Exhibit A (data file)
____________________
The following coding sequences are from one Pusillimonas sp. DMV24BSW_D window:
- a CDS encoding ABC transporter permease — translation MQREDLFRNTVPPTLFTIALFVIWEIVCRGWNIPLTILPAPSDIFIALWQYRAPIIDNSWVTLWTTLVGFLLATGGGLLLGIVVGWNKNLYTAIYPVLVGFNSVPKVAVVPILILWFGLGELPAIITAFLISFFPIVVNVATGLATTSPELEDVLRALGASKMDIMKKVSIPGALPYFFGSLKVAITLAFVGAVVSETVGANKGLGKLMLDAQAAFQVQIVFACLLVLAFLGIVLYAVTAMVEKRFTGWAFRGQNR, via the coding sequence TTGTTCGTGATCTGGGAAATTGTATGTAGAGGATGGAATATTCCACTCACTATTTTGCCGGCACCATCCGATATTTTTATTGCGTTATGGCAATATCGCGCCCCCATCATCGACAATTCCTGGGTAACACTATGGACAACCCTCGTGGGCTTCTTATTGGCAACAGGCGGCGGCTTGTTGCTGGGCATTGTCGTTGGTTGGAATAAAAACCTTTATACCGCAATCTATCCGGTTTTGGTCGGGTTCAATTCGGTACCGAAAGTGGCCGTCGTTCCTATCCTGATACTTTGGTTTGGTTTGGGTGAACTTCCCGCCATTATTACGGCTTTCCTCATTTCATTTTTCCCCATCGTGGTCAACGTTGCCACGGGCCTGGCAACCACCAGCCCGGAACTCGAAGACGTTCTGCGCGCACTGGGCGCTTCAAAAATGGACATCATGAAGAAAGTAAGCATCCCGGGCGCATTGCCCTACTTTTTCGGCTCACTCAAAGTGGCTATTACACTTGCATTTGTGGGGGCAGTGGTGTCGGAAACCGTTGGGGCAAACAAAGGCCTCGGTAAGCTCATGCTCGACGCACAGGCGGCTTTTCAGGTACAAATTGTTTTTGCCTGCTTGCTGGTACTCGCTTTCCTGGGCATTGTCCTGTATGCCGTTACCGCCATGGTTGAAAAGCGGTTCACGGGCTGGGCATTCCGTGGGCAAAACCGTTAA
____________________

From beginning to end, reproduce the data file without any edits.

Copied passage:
The following coding sequences are from one Pusillimonas sp. DMV24BSW_D window:
- a CDS encoding ABC transporter permease — translation MQREDLFRNTVPPTLFTIALFVIWEIVCRGWNIPLTILPAPSDIFIALWQYRAPIIDNSWVTLWTTLVGFLLATGGGLLLGIVVGWNKNLYTAIYPVLVGFNSVPKVAVVPILILWFGLGELPAIITAFLISFFPIVVNVATGLATTSPELEDVLRALGASKMDIMKKVSIPGALPYFFGSLKVAITLAFVGAVVSETVGANKGLGKLMLDAQAAFQVQIVFACLLVLAFLGIVLYAVTAMVEKRFTGWAFRGQNR, via the coding sequence TTGTTCGTGATCTGGGAAATTGTATGTAGAGGATGGAATATTCCACTCACTATTTTGCCGGCACCATCCGATATTTTTATTGCGTTATGGCAATATCGCGCCCCCATCATCGACAATTCCTGGGTAACACTATGGACAACCCTCGTGGGCTTCTTATTGGCAACAGGCGGCGGCTTGTTGCTGGGCATTGTCGTTGGTTGGAATAAAAACCTTTATACCGCAATCTATCCGGTTTTGGTCGGGTTCAATTCGGTACCGAAAGTGGCCGTCGTTCCTATCCTGATACTTTGGTTTGGTTTGGGTGAACTTCCCGCCATTATTACGGCTTTCCTCATTTCATTTTTCCCCATCGTGGTCAACGTTGCCACGGGCCTGGCAACCACCAGCCCGGAACTCGAAGACGTTCTGCGCGCACTGGGCGCTTCAAAAATGGACATCATGAAGAAAGTAAGCATCCCGGGCGCATTGCCCTACTTTTTCGGCTCACTCAAAGTGGCTATTACACTTGCATTTGTGGGGGCAGTGGTGTCGGAAACCGTTGGGGCAAACAAAGGCCTCGGTAAGCTCATGCTCGACGCACAGGCGGCTTTTCAGGTACAAATTGTTTTTGCCTGCTTGCTGGTACTCGCTTTCCTGGGCATTGTCCTGTATGCCGTTACCGCCATGGTTGAAAAGCGGTTCACGGGCTGGGCATTCCGTGGGCAAAACCGTTAA